Chronic pain & opiates (part 1)

I wrote this last year but it is still so relevant and I hope helpful!  Part 2 tomorrow…

Pain, pain go away…..if only it were so easy.  A new facebook friend is suffering terribly at the moment, whilst trying to do what the hospital requires for a spinal cord stimulator trial.  Trying to offer some words of advice and encouragement has got me thinking and I thought I’d have a stab at talking about opiate use in chronic pain.

I don’t know what the policies of other pain centres are, but the consultants at St Thomas’ recognise that opiate substances – control drugs such as morphine, pethidine, tramadol, oxycodone etc – are not necessarily the right fit for every type of pain.  The majority of what I am going to write is from personal experience – both in my other life as a palliative care nurse, and from now living with chronic pain.  I’ll try not to become too medical and I may spread this over several posts as I really don’t want to bore you!  I have done a little medical reading to ensure that I am giving you the latest thinking and for those with medical minds I will list some of the articles that I’ve read – although I wouldn’t necessarily recommend them, bedtime reading they ain’t!!

In cancer care and particularly palliative care, opiates have long been the gold standard for pain relief.  Diamorphine, pure “medical” heroin, was the drug of choice when I started working in cancer care, but even then nerve or neuropathic pain was a nightmare for us to control.  Try to visualise your nervous system as a circuit board whose main branch is the spinal cord, which is supplied with its impulses to & from a source that is your brain. The channels of the circuit are made up of building blocks, cells called neurons, which transmit the messages to & from the brain. The unknown quantity is: in the circuit that processes and transmits pain, which neurons are those providing the output that drives the pain network within the brain where chronic pain is present.  Still with me?  In chronic pain the firing activity of the neurons is changed, but it is still unknown quite how it is altered.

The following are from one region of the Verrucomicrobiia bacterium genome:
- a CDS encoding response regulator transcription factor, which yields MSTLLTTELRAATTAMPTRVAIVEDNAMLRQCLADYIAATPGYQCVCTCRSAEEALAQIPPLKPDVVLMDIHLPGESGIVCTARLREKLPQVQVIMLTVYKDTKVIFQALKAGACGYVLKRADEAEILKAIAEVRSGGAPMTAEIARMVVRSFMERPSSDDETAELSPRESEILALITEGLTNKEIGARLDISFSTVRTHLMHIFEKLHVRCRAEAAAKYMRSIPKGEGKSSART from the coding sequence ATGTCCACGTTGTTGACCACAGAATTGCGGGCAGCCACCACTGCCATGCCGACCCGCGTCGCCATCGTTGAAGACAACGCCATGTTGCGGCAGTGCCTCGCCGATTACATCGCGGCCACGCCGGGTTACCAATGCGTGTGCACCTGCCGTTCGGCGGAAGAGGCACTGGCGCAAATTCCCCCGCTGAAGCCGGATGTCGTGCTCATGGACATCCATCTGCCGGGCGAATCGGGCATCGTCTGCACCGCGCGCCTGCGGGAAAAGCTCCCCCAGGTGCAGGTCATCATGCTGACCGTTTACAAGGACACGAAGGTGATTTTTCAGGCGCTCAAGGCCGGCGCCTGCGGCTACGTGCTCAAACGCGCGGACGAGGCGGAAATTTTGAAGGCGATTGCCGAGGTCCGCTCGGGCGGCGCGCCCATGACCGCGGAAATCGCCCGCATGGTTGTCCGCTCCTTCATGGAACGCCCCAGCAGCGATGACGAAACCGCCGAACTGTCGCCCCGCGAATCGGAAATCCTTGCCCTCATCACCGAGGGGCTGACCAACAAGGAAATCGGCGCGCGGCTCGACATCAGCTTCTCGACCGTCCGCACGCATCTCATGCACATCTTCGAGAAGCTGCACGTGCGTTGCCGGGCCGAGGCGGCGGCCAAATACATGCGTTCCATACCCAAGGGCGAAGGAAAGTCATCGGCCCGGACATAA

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I have sat in some very complicated pain management sessions in my time when the descriptions of the different pain receptors almost went over my head.  All you need to know is that the building blocks contain different receptors which convey different sensations and so respond to different drugs.  Think of a lock and a key – a particular key (the drug) is needed to open a lock (the pain receptor).  When opiate drugs are used for pain control, the receptor that responds to morphine etc is Mu, but there is now known to be an optimum time period for use of these drugs – probably about 3 months.  After a while the opiates cause the down regulation of the Mu receptors, which means that fewer receptors need more opiate molecules to get the same feeling of relief.  Eventually the loss of these receptors means that our bodies cannot regulate the feeling of pain so well – and produces what the medics call “hyperalgesia”.  When your consultant tells you that the opiates may be increasing your pain rather than reducing it, this is what he is talking about!

But where does this leave me, the person with the chronic pain? To be continued….




“Personalised Medicine & Opioid Analgesic Prescribing for Chronic Pain: Opportunities and challenges”  Stephen Bruehl et al, The Journal of Pain, Feb 2013, Vol 14

“Increased Pain Sensitivityin Chronic Pain Subjects on Opioid therapy….” Yi Zhang et al, American Academy of Pain Medicine, 2015, Oxford University Press

“Narcotic Drugs for treatment of Chronic Pain: a double edged sword” Peter Ullrich,, 2012

“How Pain killers sometimes increase Chronic Pain” Stepahnie Burke,, 2013

Think this is enough……I apologise if this is too medical, the next part won’t be!


8 thoughts on “Chronic pain & opiates (part 1)

  1. Lyme.Co